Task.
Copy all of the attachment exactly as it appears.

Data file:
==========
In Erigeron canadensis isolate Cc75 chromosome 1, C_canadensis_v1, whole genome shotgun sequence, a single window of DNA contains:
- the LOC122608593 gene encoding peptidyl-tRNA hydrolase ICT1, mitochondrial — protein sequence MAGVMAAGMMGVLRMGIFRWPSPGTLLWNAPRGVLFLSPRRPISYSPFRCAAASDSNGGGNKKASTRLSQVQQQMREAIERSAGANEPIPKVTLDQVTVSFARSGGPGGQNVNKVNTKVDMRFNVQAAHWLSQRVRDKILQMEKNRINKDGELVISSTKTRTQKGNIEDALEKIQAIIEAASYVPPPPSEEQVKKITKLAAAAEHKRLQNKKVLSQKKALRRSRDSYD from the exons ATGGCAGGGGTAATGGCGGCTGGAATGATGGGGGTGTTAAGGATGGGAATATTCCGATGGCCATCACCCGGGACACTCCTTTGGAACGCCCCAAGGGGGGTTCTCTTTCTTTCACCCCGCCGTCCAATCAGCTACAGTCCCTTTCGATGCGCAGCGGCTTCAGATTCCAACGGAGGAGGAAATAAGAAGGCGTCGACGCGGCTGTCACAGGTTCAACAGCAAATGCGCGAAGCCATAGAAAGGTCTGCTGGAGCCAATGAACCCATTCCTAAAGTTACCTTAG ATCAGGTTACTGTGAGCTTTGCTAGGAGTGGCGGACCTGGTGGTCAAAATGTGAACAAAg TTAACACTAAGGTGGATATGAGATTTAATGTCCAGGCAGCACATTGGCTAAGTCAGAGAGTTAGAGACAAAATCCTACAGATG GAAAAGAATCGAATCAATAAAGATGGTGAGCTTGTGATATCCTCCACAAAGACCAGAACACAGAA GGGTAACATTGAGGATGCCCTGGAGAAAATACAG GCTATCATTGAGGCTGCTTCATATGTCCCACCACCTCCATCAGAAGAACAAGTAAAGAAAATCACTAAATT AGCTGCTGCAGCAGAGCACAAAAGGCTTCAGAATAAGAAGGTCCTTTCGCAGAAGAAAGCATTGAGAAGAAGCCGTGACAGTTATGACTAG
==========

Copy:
In Erigeron canadensis isolate Cc75 chromosome 1, C_canadensis_v1, whole genome shotgun sequence, a single window of DNA contains:
- the LOC122608593 gene encoding peptidyl-tRNA hydrolase ICT1, mitochondrial — protein sequence MAGVMAAGMMGVLRMGIFRWPSPGTLLWNAPRGVLFLSPRRPISYSPFRCAAASDSNGGGNKKASTRLSQVQQQMREAIERSAGANEPIPKVTLDQVTVSFARSGGPGGQNVNKVNTKVDMRFNVQAAHWLSQRVRDKILQMEKNRINKDGELVISSTKTRTQKGNIEDALEKIQAIIEAASYVPPPPSEEQVKKITKLAAAAEHKRLQNKKVLSQKKALRRSRDSYD from the exons ATGGCAGGGGTAATGGCGGCTGGAATGATGGGGGTGTTAAGGATGGGAATATTCCGATGGCCATCACCCGGGACACTCCTTTGGAACGCCCCAAGGGGGGTTCTCTTTCTTTCACCCCGCCGTCCAATCAGCTACAGTCCCTTTCGATGCGCAGCGGCTTCAGATTCCAACGGAGGAGGAAATAAGAAGGCGTCGACGCGGCTGTCACAGGTTCAACAGCAAATGCGCGAAGCCATAGAAAGGTCTGCTGGAGCCAATGAACCCATTCCTAAAGTTACCTTAG ATCAGGTTACTGTGAGCTTTGCTAGGAGTGGCGGACCTGGTGGTCAAAATGTGAACAAAg TTAACACTAAGGTGGATATGAGATTTAATGTCCAGGCAGCACATTGGCTAAGTCAGAGAGTTAGAGACAAAATCCTACAGATG GAAAAGAATCGAATCAATAAAGATGGTGAGCTTGTGATATCCTCCACAAAGACCAGAACACAGAA GGGTAACATTGAGGATGCCCTGGAGAAAATACAG GCTATCATTGAGGCTGCTTCATATGTCCCACCACCTCCATCAGAAGAACAAGTAAAGAAAATCACTAAATT AGCTGCTGCAGCAGAGCACAAAAGGCTTCAGAATAAGAAGGTCCTTTCGCAGAAGAAAGCATTGAGAAGAAGCCGTGACAGTTATGACTAG